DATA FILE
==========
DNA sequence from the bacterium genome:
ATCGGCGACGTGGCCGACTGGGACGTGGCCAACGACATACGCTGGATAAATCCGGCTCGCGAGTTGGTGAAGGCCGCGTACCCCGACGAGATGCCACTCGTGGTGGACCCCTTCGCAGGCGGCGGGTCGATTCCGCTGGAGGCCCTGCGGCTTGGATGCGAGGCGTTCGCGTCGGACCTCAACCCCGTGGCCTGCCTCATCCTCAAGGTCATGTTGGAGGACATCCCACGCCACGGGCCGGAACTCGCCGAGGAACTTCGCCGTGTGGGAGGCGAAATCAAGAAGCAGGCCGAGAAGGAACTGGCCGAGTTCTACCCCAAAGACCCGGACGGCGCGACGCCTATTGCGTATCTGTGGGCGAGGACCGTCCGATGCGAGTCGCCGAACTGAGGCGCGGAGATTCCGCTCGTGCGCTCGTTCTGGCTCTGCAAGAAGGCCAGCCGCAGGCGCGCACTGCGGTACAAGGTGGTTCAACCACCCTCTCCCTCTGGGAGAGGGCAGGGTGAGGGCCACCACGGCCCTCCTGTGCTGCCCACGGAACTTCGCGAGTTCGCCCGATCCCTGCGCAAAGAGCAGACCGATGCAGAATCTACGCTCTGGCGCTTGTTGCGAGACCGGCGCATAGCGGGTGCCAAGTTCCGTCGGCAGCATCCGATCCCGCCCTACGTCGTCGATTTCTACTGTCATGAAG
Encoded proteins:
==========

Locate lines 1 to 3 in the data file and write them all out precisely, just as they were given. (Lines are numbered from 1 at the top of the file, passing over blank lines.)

DNA sequence from the bacterium genome:
ATCGGCGACGTGGCCGACTGGGACGTGGCCAACGACATACGCTGGATAAATCCGGCTCGCGAGTTGGTGAAGGCCGCGTACCCCGACGAGATGCCACTCGTGGTGGACCCCTTCGCAGGCGGCGGGTCGATTCCGCTGGAGGCCCTGCGGCTTGGATGCGAGGCGTTCGCGTCGGACCTCAACCCCGTGGCCTGCCTCATCCTCAAGGTCATGTTGGAGGACATCCCACGCCACGGGCCGGAACTCGCCGAGGAACTTCGCCGTGTGGGAGGCGAAATCAAGAAGCAGGCCGAGAAGGAACTGGCCGAGTTCTACCCCAAAGACCCGGACGGCGCGACGCCTATTGCGTATCTGTGGGCGAGGACCGTCCGATGCGAGTCGCCGAACTGAGGCGCGGAGATTCCGCTCGTGCGCTCGTTCTGGCTCTGCAAGAAGGCCAGCCGCAGGCGCGCACTGCGGTACAAGGTGGTTCAACCACCCTCTCCCTCTGGGAGAGGGCAGGGTGAGGGCCACCACGGCCCTCCTGTGCTGCCCACGGAACTTCGCGAGTTCGCCCGATCCCTGCGCAAAGAGCAGACCGATGCAGAATCTACGCTCTGGCGCTTGTTGCGAGACCGGCGCATAGCGGGTGCCAAGTTCCGTCGGCAGCATCCGATCCCGCCCTACGTCGTCGATTTCTACTGTCATGAAG
Encoded proteins: